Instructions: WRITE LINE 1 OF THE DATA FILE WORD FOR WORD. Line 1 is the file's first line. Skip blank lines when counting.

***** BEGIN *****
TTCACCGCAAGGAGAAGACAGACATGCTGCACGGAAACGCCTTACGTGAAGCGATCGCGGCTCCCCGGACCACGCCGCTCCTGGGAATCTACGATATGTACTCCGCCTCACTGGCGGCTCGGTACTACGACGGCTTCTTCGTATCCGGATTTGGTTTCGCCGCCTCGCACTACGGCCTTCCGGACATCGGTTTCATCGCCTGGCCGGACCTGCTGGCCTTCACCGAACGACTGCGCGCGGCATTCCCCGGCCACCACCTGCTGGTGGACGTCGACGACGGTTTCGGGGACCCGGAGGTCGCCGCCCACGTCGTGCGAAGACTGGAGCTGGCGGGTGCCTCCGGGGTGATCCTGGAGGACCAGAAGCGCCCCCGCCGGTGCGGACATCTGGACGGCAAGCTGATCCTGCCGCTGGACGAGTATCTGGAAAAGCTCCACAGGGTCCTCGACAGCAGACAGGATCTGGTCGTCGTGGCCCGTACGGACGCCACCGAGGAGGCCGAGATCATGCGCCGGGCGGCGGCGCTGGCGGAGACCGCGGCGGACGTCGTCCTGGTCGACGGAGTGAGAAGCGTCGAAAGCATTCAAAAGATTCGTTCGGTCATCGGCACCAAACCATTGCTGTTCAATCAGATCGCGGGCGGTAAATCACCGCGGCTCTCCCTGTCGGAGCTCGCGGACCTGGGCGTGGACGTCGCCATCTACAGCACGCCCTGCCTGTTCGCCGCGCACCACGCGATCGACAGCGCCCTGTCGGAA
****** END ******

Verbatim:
TTCACCGCAAGGAGAAGACAGACATGCTGCACGGAAACGCCTTACGTGAAGCGATCGCGGCTCCCCGGACCACGCCGCTCCTGGGAATCTACGATATGTACTCCGCCTCACTGGCGGCTCGGTACTACGACGGCTTCTTCGTATCCGGATTTGGTTTCGCCGCCTCGCACTACGGCCTTCCGGACATCGGTTTCATCGCCTGGCCGGACCTGCTGGCCTTCACCGAACGACTGCGCGCGGCATTCCCCGGCCACCACCTGCTGGTGGACGTCGACGACGGTTTCGGGGACCCGGAGGTCGCCGCCCACGTCGTGCGAAGACTGGAGCTGGCGGGTGCCTCCGGGGTGATCCTGGAGGACCAGAAGCGCCCCCGCCGGTGCGGACATCTGGACGGCAAGCTGATCCTGCCGCTGGACGAGTATCTGGAAAAGCTCCACAGGGTCCTCGACAGCAGACAGGATCTGGTCGTCGTGGCCCGTACGGACGCCACCGAGGAGGCCGAGATCATGCGCCGGGCGGCGGCGCTGGCGGAGACCGCGGCGGACGTCGTCCTGGTCGACGGAGTGAGAAGCGTCGAAAGCATTCAAAAGATTCGTTCGGTCATCGGCACCAAACCATTGCTGTTCAATCAGATCGCGGGCGGTAAATCACCGCGGCTCTCCCTGTCGGAGCTCGCGGACCTGGGCGTGGACGTCGCCATCTACAGCACGCCCTGCCTGTTCGCCGCGCACCACGCGATCGACAGCGCCCTGTCGGAA